Government finance and transparency watchdog Truth in Accounting (TIA) released its annual report today on the fiscal health of the City of Chicago. This year’s report found that Chicago owes $34.4 billion, the majority of which can be attributed to unfunded retirement promises for municipal employees. TIA gathers its data from Chicago’s audited Comprehensive Annual Financial Report (CAFR) and retirement plans’ reports for the 2018 fiscal year and is the only organization that analyzes municipal finances on this scale.
Chicago’s CAFR is due, according to state law, within six months of the fiscal year end. Chicago’s fiscal year ends on December 31. As of July 1, 2019, the 2018 fiscal year CAFR was not publicly available. On July 5, 2019, the CAFR was made available on the city’s website with a letter of transmittal backdated to June 28, 2019.
The level of Chicago’s indebtedness assessed from the CAFR can be difficult to contextualize, which is why TIA calculates this number as a Taxpayer Burden™, or the amount of money each city taxpayer would have to contribute to city hall for the city to be debt free. Chicago’s Taxpayer Burden is a staggering $38,100, which increased by $2,100 from the previous fiscal year largely due to increases in pension liabilities. And because Chicago Public Schools and the Chicago Transit Authority are separate entities, their debt is not included in this analysis.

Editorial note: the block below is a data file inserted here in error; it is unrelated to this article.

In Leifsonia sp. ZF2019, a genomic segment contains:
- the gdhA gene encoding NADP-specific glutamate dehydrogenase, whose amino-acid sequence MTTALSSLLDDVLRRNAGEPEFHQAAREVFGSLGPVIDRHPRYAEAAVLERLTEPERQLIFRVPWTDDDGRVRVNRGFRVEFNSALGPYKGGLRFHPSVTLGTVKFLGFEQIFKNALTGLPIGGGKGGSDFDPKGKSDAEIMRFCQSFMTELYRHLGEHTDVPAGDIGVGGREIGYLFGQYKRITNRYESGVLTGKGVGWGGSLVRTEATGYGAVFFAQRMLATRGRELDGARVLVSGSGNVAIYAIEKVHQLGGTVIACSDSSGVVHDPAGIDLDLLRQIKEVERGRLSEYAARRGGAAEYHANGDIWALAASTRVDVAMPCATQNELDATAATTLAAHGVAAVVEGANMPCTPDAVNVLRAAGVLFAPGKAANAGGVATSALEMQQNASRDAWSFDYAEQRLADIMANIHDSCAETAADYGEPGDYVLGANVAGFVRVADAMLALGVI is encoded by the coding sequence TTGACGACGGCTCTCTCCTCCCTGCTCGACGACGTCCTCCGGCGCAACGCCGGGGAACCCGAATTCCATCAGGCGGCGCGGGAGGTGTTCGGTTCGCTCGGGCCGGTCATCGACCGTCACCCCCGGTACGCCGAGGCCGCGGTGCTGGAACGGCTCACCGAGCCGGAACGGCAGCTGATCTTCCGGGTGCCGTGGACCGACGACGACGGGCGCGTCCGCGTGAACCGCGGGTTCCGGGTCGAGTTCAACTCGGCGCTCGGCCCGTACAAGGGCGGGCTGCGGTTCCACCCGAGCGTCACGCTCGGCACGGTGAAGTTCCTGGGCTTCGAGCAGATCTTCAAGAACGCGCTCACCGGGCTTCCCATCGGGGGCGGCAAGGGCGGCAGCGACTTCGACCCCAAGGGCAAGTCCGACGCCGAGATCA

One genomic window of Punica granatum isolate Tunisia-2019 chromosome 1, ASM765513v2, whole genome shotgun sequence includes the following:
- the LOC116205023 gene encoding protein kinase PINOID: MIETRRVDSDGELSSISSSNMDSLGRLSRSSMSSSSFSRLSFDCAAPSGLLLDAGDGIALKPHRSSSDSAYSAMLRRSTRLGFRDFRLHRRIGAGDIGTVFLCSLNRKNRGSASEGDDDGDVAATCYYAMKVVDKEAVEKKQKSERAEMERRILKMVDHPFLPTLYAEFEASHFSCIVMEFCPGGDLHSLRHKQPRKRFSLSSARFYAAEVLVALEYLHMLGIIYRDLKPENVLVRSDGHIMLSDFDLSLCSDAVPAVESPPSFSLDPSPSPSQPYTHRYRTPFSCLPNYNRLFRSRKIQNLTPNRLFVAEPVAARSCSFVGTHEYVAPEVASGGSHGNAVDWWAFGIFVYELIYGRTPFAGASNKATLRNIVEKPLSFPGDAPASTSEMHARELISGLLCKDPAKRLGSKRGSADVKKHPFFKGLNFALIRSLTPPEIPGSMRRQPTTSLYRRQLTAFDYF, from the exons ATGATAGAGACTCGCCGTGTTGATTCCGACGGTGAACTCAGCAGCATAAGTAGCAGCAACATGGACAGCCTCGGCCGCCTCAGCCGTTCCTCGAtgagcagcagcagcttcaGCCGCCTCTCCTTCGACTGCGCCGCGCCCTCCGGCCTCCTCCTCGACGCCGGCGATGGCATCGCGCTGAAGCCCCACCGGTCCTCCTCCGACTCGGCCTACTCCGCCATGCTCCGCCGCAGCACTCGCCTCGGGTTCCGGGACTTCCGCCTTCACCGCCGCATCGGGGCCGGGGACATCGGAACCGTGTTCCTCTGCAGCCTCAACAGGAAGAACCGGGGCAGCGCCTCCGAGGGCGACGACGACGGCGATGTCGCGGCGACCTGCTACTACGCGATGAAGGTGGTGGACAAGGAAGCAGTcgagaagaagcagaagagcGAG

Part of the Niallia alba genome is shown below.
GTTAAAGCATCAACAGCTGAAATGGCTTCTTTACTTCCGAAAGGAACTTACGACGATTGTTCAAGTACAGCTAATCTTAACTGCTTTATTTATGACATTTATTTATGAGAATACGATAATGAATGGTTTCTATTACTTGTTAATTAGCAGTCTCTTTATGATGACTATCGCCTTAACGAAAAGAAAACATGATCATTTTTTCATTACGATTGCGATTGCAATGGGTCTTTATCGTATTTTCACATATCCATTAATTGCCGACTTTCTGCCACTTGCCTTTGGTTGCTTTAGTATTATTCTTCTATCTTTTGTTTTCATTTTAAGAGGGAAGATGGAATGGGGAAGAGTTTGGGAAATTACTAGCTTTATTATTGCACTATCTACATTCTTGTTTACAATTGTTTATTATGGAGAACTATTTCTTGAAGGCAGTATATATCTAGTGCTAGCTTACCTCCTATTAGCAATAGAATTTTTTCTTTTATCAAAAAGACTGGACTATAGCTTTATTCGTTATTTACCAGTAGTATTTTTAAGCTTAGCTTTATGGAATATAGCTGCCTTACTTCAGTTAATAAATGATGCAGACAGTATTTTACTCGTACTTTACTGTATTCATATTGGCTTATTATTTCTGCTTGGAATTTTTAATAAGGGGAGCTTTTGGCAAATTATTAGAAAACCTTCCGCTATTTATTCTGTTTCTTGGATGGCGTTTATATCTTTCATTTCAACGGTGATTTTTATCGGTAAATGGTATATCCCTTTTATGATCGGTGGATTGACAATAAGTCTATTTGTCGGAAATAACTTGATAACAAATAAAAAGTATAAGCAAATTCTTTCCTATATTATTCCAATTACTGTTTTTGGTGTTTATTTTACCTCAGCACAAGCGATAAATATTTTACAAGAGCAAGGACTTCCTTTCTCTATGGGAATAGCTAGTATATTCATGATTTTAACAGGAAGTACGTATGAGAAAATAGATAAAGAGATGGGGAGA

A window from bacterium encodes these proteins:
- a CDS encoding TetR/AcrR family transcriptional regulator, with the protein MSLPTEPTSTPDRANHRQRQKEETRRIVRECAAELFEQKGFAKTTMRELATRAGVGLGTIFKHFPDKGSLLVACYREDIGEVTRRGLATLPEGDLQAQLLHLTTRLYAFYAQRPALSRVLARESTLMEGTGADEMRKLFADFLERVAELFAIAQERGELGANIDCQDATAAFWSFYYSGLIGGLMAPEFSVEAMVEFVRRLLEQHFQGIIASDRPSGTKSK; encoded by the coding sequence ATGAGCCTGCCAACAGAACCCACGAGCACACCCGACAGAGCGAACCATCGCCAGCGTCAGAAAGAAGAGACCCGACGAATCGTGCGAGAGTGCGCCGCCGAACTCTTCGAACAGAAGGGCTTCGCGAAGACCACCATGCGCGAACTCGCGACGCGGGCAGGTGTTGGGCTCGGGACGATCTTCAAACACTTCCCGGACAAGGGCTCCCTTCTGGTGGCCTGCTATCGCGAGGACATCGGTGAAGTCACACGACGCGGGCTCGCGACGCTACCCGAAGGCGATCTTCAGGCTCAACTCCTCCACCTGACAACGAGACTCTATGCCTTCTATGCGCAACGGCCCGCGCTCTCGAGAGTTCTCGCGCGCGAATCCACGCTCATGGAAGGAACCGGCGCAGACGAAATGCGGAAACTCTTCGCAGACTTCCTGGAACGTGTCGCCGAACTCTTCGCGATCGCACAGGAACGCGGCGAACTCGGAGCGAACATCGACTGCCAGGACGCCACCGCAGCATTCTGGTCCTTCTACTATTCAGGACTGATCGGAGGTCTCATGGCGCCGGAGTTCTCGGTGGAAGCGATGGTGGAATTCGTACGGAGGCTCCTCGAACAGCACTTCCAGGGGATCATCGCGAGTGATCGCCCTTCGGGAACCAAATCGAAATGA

These new findings are notable for several reasons. First, Truth in Accounting’s rigorous methodology cuts through common bookkeeping gimmicks to present data free of political distortions. Second, this report allows the public to gauge financial health accurately and consistently going back several years.
“We found that Chicago’s leaders have failed to address the structural problems weakening its financial system, instead plugging the holes with short-term fixes,” said TIA founder and CEO Sheila Weinberg. “When the bills come due, Chicago politicians are going to face a lose-lose dilemma: reduce services and benefits, or fix the problem on the backs of future taxpayers.”
Fiscal accountability in U.S. politics often focuses on highly visible federal budgets or the national debt. Truth in Accounting has repeatedly found that poor budgeting and accounting practices at the city and state levels of government presents equally alarming threats.